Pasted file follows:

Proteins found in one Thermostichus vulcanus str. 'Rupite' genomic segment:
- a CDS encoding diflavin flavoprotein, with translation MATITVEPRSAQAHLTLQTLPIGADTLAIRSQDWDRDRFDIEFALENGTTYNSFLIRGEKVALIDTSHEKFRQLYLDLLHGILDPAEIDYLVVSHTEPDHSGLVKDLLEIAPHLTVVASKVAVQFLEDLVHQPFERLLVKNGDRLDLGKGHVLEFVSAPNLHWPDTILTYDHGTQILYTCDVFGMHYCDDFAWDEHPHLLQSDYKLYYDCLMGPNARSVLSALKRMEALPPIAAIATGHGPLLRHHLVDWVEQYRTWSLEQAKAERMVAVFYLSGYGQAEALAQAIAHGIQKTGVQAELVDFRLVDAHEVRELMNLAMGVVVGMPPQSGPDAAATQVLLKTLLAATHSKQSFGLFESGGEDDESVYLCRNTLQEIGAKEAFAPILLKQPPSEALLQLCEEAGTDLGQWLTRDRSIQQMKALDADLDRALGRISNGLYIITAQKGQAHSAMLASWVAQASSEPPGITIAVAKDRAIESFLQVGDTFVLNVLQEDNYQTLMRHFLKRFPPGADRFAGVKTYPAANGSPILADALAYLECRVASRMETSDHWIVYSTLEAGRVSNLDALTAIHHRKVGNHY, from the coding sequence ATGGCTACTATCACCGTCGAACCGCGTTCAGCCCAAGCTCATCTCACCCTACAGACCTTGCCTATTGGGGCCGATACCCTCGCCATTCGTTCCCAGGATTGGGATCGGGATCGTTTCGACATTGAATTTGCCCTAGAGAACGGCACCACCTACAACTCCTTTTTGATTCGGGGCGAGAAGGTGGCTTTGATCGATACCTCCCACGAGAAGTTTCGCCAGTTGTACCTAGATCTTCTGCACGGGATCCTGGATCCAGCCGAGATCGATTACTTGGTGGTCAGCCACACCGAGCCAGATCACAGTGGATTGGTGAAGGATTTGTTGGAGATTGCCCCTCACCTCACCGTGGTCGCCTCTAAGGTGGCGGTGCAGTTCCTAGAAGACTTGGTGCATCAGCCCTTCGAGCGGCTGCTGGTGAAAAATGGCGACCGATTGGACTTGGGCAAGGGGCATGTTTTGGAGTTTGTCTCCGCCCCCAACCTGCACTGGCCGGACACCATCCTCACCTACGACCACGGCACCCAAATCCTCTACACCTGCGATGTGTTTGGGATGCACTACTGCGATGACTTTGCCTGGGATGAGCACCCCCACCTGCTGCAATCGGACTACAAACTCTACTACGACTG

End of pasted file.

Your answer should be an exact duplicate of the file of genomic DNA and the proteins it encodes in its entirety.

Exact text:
Proteins found in one Thermostichus vulcanus str. 'Rupite' genomic segment:
- a CDS encoding diflavin flavoprotein, with translation MATITVEPRSAQAHLTLQTLPIGADTLAIRSQDWDRDRFDIEFALENGTTYNSFLIRGEKVALIDTSHEKFRQLYLDLLHGILDPAEIDYLVVSHTEPDHSGLVKDLLEIAPHLTVVASKVAVQFLEDLVHQPFERLLVKNGDRLDLGKGHVLEFVSAPNLHWPDTILTYDHGTQILYTCDVFGMHYCDDFAWDEHPHLLQSDYKLYYDCLMGPNARSVLSALKRMEALPPIAAIATGHGPLLRHHLVDWVEQYRTWSLEQAKAERMVAVFYLSGYGQAEALAQAIAHGIQKTGVQAELVDFRLVDAHEVRELMNLAMGVVVGMPPQSGPDAAATQVLLKTLLAATHSKQSFGLFESGGEDDESVYLCRNTLQEIGAKEAFAPILLKQPPSEALLQLCEEAGTDLGQWLTRDRSIQQMKALDADLDRALGRISNGLYIITAQKGQAHSAMLASWVAQASSEPPGITIAVAKDRAIESFLQVGDTFVLNVLQEDNYQTLMRHFLKRFPPGADRFAGVKTYPAANGSPILADALAYLECRVASRMETSDHWIVYSTLEAGRVSNLDALTAIHHRKVGNHY, from the coding sequence ATGGCTACTATCACCGTCGAACCGCGTTCAGCCCAAGCTCATCTCACCCTACAGACCTTGCCTATTGGGGCCGATACCCTCGCCATTCGTTCCCAGGATTGGGATCGGGATCGTTTCGACATTGAATTTGCCCTAGAGAACGGCACCACCTACAACTCCTTTTTGATTCGGGGCGAGAAGGTGGCTTTGATCGATACCTCCCACGAGAAGTTTCGCCAGTTGTACCTAGATCTTCTGCACGGGATCCTGGATCCAGCCGAGATCGATTACTTGGTGGTCAGCCACACCGAGCCAGATCACAGTGGATTGGTGAAGGATTTGTTGGAGATTGCCCCTCACCTCACCGTGGTCGCCTCTAAGGTGGCGGTGCAGTTCCTAGAAGACTTGGTGCATCAGCCCTTCGAGCGGCTGCTGGTGAAAAATGGCGACCGATTGGACTTGGGCAAGGGGCATGTTTTGGAGTTTGTCTCCGCCCCCAACCTGCACTGGCCGGACACCATCCTCACCTACGACCACGGCACCCAAATCCTCTACACCTGCGATGTGTTTGGGATGCACTACTGCGATGACTTTGCCTGGGATGAGCACCCCCACCTGCTGCAATCGGACTACAAACTCTACTACGACTG